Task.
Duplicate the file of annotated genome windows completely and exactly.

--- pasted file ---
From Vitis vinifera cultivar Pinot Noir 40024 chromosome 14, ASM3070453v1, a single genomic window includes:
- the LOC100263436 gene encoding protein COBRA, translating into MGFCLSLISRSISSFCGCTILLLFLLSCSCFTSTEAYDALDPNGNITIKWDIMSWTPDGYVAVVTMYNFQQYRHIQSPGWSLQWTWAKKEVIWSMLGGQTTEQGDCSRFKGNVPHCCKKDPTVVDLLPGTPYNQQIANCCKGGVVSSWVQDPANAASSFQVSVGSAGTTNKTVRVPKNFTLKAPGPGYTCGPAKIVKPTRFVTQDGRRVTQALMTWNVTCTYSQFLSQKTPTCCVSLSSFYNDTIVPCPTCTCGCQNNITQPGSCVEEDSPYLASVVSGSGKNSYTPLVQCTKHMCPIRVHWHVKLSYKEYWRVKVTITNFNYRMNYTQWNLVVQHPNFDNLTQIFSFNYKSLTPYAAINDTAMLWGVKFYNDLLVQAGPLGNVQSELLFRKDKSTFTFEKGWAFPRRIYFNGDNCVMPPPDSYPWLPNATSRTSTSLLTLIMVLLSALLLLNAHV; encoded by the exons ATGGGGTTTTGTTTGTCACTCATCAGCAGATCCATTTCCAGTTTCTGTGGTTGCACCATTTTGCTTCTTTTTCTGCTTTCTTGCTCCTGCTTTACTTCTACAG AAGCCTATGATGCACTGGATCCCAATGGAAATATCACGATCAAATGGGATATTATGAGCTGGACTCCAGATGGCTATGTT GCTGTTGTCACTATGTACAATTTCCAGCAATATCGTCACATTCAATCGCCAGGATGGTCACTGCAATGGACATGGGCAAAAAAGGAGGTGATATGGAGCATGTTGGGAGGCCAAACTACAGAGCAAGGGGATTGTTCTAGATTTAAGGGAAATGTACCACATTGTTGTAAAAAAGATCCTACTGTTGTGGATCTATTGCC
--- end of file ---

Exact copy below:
From Vitis vinifera cultivar Pinot Noir 40024 chromosome 14, ASM3070453v1, a single genomic window includes:
- the LOC100263436 gene encoding protein COBRA, translating into MGFCLSLISRSISSFCGCTILLLFLLSCSCFTSTEAYDALDPNGNITIKWDIMSWTPDGYVAVVTMYNFQQYRHIQSPGWSLQWTWAKKEVIWSMLGGQTTEQGDCSRFKGNVPHCCKKDPTVVDLLPGTPYNQQIANCCKGGVVSSWVQDPANAASSFQVSVGSAGTTNKTVRVPKNFTLKAPGPGYTCGPAKIVKPTRFVTQDGRRVTQALMTWNVTCTYSQFLSQKTPTCCVSLSSFYNDTIVPCPTCTCGCQNNITQPGSCVEEDSPYLASVVSGSGKNSYTPLVQCTKHMCPIRVHWHVKLSYKEYWRVKVTITNFNYRMNYTQWNLVVQHPNFDNLTQIFSFNYKSLTPYAAINDTAMLWGVKFYNDLLVQAGPLGNVQSELLFRKDKSTFTFEKGWAFPRRIYFNGDNCVMPPPDSYPWLPNATSRTSTSLLTLIMVLLSALLLLNAHV; encoded by the exons ATGGGGTTTTGTTTGTCACTCATCAGCAGATCCATTTCCAGTTTCTGTGGTTGCACCATTTTGCTTCTTTTTCTGCTTTCTTGCTCCTGCTTTACTTCTACAG AAGCCTATGATGCACTGGATCCCAATGGAAATATCACGATCAAATGGGATATTATGAGCTGGACTCCAGATGGCTATGTT GCTGTTGTCACTATGTACAATTTCCAGCAATATCGTCACATTCAATCGCCAGGATGGTCACTGCAATGGACATGGGCAAAAAAGGAGGTGATATGGAGCATGTTGGGAGGCCAAACTACAGAGCAAGGGGATTGTTCTAGATTTAAGGGAAATGTACCACATTGTTGTAAAAAAGATCCTACTGTTGTGGATCTATTGCC